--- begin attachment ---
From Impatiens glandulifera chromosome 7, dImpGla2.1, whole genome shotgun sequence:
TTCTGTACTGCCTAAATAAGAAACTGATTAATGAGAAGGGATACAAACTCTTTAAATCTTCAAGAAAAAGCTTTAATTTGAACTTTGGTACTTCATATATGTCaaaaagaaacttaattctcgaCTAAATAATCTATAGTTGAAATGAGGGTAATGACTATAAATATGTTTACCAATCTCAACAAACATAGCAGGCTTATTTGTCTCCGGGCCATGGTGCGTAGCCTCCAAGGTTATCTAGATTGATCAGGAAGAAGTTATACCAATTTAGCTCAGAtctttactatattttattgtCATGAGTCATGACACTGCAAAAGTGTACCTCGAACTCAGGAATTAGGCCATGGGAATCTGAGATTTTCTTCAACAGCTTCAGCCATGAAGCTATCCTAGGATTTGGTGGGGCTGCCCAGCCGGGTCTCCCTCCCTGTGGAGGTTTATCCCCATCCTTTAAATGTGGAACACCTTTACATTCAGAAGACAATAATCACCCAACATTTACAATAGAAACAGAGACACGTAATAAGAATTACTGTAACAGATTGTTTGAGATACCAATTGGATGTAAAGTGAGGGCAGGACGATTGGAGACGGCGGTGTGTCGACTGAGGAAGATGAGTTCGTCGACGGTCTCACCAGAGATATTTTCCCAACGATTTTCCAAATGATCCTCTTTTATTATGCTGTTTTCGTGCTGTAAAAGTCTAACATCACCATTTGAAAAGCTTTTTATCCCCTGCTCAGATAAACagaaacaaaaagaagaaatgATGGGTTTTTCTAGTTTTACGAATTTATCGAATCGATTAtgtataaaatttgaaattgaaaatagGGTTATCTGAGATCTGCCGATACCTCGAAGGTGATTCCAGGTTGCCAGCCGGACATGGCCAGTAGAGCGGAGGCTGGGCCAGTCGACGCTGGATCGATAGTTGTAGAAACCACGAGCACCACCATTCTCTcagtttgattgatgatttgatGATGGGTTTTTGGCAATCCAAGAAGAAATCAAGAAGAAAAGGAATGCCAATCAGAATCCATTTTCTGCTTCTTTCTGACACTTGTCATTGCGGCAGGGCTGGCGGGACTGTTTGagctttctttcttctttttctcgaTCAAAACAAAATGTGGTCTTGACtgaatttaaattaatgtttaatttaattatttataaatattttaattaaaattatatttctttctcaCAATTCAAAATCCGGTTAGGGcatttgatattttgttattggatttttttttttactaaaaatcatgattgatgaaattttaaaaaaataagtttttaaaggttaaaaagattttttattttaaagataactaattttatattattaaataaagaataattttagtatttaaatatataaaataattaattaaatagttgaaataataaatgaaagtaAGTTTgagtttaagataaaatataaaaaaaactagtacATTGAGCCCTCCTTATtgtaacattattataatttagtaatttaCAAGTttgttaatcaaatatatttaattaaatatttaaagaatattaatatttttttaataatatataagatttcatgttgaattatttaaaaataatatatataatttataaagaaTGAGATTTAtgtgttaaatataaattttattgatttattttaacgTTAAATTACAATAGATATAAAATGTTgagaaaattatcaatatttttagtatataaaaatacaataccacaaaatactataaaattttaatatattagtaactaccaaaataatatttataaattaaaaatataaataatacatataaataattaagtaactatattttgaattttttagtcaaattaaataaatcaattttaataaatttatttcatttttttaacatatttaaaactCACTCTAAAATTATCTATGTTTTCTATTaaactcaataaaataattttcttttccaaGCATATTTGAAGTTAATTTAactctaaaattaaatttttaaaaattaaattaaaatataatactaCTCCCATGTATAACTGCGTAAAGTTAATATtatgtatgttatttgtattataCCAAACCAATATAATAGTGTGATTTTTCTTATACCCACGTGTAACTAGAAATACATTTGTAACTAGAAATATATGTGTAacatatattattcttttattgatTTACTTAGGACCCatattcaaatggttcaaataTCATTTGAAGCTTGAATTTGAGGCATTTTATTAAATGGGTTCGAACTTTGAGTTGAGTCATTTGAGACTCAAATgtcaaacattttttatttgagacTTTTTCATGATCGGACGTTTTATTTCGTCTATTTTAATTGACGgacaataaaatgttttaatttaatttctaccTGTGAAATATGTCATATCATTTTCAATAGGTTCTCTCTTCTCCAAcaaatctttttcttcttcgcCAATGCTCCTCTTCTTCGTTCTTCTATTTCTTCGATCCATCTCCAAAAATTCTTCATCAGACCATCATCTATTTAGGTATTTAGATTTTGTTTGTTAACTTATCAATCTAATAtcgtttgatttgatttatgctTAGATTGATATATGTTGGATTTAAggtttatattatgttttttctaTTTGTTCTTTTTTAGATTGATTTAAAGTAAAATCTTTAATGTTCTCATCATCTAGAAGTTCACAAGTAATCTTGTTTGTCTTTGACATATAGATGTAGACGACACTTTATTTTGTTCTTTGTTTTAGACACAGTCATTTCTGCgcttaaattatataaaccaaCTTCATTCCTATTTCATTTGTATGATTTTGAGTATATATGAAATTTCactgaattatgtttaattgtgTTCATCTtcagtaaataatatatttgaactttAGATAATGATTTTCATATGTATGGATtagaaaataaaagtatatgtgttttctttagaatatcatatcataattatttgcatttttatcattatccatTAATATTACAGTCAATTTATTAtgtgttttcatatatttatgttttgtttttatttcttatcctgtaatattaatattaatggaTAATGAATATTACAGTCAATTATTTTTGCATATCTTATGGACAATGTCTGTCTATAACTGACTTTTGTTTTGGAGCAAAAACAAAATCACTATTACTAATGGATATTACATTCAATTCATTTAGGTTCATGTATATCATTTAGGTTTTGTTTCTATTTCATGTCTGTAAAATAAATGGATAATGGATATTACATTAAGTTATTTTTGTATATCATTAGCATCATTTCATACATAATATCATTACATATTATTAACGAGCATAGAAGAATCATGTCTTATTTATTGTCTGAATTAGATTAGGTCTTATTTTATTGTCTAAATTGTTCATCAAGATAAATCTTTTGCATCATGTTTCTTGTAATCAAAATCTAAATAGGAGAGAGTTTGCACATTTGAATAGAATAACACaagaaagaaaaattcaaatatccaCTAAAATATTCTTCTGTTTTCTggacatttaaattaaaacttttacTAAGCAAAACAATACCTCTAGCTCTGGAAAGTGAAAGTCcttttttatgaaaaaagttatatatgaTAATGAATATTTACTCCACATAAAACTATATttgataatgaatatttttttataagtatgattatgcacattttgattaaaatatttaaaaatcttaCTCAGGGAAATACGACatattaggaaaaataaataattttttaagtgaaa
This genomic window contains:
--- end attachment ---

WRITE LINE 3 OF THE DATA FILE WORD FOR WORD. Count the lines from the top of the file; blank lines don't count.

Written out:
This genomic window contains: